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April 1954

CANCER OF THE LARYNX: Laryngoplasty to Avoid Laryngectomy

Author Affiliations

From the Department of Surgery, University of California Medical Center, Los Angeles, and the General Medical and Surgical Hospital, Veterans Administration Center, Los Angeles.

AMA Arch Otolaryngol. 1954;59(4):395-412. doi:10.1001/archotol.1954.00710050407001

THE SURGICAL principles presented in this paper have made it possible to remove almost the entire larynx and yet retain a normal airway. In all such efforts directed toward the same end—andthere have been many in the past—three technical surgical problems exist, consisting of the need to create a lining, to provide a lumen, and to lend rigidity.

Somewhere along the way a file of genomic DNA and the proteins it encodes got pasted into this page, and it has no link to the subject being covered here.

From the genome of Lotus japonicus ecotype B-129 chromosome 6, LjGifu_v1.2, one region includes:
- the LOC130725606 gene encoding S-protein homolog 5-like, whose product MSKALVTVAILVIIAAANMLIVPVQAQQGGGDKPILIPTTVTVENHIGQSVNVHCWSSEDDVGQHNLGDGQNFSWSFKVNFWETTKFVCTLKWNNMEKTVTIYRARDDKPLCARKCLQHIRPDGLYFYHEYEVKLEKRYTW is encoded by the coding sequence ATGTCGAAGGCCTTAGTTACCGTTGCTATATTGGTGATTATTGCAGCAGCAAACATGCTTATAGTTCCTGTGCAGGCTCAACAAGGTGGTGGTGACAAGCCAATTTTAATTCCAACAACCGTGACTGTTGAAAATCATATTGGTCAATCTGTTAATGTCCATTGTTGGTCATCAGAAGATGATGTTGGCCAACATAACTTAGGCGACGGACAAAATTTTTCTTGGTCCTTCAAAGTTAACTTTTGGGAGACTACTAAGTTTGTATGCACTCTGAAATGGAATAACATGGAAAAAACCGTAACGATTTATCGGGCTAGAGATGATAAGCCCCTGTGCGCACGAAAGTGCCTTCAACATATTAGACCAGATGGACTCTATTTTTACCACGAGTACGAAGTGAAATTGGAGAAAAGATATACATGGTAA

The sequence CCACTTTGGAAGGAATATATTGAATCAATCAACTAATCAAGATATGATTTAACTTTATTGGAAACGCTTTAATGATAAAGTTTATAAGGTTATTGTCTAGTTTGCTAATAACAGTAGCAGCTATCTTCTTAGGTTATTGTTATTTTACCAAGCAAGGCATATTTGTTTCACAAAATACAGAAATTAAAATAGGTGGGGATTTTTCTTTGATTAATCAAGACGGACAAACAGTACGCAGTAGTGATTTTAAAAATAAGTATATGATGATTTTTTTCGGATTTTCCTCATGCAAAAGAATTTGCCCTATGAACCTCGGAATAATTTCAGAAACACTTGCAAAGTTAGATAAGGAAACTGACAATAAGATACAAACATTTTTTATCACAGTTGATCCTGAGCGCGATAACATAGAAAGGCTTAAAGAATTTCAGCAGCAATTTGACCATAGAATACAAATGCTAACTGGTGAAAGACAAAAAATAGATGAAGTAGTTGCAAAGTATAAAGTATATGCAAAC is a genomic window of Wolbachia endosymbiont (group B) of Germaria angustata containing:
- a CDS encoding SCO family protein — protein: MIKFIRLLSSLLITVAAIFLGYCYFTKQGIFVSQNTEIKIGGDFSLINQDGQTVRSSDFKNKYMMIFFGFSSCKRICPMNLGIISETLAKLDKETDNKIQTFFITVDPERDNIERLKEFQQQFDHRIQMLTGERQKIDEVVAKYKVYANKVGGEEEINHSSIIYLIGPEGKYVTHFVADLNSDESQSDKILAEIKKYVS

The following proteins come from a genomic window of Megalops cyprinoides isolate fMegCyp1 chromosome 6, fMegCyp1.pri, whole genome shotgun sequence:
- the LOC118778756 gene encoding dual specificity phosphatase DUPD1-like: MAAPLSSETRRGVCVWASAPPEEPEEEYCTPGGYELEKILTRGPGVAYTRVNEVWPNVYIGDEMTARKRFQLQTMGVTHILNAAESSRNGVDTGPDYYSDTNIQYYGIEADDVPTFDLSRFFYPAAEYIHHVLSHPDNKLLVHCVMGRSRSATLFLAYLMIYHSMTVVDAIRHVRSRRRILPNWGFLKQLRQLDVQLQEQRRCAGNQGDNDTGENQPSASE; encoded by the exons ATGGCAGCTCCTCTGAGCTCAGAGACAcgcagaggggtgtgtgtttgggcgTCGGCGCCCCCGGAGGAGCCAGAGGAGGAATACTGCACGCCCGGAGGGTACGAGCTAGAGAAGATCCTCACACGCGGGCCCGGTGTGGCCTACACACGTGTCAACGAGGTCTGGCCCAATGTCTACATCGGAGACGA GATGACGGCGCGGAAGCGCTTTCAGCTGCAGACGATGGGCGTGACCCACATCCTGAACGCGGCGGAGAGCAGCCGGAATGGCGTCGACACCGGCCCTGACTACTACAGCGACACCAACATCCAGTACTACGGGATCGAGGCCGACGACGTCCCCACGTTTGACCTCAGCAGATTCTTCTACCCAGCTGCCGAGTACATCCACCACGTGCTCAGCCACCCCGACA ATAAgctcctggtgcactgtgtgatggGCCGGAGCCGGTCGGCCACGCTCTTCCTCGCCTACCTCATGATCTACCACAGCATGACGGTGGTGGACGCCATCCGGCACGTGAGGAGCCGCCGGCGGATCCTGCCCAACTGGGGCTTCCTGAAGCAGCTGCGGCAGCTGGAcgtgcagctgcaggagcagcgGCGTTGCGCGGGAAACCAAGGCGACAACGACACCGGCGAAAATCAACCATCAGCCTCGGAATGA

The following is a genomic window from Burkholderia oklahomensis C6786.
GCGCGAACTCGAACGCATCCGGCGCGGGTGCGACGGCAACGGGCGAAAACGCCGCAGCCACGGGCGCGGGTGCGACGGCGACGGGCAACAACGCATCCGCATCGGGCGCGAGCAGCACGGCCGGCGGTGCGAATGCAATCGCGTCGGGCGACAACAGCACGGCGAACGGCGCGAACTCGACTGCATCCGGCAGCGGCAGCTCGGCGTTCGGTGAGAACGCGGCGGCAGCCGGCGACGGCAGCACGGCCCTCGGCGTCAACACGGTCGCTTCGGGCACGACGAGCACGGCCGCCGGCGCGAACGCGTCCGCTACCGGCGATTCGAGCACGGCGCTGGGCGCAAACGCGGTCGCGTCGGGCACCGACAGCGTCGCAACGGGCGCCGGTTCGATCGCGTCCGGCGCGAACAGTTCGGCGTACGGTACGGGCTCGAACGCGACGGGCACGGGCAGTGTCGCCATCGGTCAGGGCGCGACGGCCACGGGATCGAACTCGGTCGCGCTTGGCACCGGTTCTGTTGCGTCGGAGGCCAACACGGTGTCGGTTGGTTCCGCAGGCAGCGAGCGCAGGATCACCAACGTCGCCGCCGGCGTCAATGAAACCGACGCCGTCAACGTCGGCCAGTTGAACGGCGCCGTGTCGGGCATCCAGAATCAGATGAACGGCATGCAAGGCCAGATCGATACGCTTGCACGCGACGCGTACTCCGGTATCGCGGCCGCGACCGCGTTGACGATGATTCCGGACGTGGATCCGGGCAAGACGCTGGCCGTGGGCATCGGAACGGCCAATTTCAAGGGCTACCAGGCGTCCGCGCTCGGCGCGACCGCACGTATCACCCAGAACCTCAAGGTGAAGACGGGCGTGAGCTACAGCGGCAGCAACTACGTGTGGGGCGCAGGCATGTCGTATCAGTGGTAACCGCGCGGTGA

In the technique under discussion, all three have been taken into consideration. For a lining, the external perichondrium of both alae of the thyroid cartilage is preserved and retained in toto, a concept borrowed from St. Clair Thomson's description of hemilaryngectomy. There is precedence for this even in total laryngectomy, since the so-called closed-field method which does not remove this membranous sheet has been an accepted technique for many years. The method of providing a lumen is the old established one of a temporarily retained obturator. The plan for providing rigidity is

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